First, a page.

The National Institute for Health and Care Excellence (NICE) has issued a Final Appraisal Determination (FAD) recommending the breakthrough immunotherapy, nivolumab, for use in non-small cell lung cancer patients (NSCLC) in England.
The recommendation from NICE will make nivolumab available immediately, via the Cancer Drugs Fund (CDF). Nivolumab will be reimbursed, after chemotherapy, for all patients with locally advanced or metastatic squamous NSCLC and in non-squamous NSCLC patients whose tumours are PD-L1 positive. Going forward, the hope is that nivolumab will be made available to all advanced lung cancer patients as long-term data become available over the next 2 years.
Paul Workman, Chief Executive of The Institute of Cancer Research (London, UK) commented on the announcement: “It’s great news that people in the UK with non-small cell lung cancer will now gain more time with their loved ones after being granted access via the Cancer Drugs Fund to the pioneering immunotherapy nivolumab. I’m pleased to see NICE and the drug’s manufacturer showing flexibility in reaching agreement on the drug’s approval.”
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At the European Society for Medical Oncology (ESMO) congress (8–12th September, Madrid, Spain) unprecedented long-term survival data for nivolumab in patients with previously-treated NSCLC was presented.
At 3 years, nivolumab nearly tripled overall survival in squamous NSCLC [16% (21/135) versus 6% (8/137), HR 0.62; 95% CI: 0.48 to 0.80] and doubled overall survival in non-squamous NSCLC [18% (49/292) versus 9% (26/290), HR 0.73; 95% CI: 0.62 to 0.88] compared to docetaxel. The safety profile of nivolumab remained consistent with that of the initial reports at 3 years, pooled data showed a 10.5% rate of grade 3/4 treatment-related adverse events, with no new safety signals.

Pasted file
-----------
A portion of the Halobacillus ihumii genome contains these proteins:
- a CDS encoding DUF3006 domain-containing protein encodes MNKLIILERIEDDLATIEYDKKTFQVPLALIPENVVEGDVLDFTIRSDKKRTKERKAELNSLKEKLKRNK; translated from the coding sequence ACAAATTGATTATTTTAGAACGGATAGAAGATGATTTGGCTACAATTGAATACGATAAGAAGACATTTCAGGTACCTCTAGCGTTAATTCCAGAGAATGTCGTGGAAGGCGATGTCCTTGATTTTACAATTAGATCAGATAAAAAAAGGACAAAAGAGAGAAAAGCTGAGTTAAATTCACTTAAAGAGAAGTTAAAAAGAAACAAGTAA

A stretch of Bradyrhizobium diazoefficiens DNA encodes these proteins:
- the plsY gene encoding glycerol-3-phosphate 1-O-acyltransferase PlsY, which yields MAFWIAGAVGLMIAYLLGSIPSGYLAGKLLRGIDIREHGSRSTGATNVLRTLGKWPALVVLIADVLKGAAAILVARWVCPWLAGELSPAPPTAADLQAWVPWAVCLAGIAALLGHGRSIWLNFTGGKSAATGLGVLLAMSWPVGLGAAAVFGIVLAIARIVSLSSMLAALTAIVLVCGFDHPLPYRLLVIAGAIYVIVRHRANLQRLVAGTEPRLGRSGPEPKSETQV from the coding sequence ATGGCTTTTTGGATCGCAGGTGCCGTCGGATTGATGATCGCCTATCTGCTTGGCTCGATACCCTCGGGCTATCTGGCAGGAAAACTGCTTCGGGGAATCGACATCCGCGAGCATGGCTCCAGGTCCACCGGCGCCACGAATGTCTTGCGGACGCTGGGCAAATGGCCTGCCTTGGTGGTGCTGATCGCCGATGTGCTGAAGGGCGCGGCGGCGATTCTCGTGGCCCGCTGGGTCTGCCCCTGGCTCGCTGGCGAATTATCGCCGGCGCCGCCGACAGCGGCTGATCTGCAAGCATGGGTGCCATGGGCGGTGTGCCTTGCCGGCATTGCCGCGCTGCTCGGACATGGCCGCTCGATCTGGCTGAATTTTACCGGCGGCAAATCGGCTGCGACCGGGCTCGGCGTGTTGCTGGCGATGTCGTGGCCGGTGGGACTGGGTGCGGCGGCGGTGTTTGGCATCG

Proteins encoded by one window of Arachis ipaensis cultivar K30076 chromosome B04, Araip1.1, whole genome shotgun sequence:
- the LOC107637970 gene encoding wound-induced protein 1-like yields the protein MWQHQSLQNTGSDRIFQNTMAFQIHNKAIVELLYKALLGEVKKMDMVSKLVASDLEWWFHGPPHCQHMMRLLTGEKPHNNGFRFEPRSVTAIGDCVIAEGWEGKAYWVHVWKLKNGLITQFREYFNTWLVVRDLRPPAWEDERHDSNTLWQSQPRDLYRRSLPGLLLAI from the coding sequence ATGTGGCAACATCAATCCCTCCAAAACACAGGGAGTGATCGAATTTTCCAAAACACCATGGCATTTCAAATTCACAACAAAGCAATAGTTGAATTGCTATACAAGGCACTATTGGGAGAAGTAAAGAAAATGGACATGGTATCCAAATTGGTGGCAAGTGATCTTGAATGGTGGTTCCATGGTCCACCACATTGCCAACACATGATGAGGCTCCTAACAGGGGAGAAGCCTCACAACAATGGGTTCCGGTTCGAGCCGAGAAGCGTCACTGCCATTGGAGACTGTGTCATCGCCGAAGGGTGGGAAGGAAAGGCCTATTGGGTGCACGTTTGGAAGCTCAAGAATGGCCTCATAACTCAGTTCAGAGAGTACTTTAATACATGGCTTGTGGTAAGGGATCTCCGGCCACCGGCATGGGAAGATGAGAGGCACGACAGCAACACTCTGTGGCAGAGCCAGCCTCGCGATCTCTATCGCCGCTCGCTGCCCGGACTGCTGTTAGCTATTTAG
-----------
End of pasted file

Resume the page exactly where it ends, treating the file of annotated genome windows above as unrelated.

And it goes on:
Alastair Greystoke from the Freeman Hospital (Newcastle, UK) provided his thoughts on the news: “Today’s decision is a real step forward for advanced lung cancer patients and their families in England. With nivolumab we have a medicine that has been shown in clinical trials to be effective, and has shown promising long-term survival versus standard chemotherapy, in instances where prior chemotherapy has failed.
“Importantly this will now open the door to immunotherapy for more people than ever before. Lung cancer remains a major challenge – currently a high number of people diagnosed with advanced disease in the UK die within one year. With new treatments like nivolumab now available in England, the hope is that we may see this statistic significantly improve in coming years”, he concluded.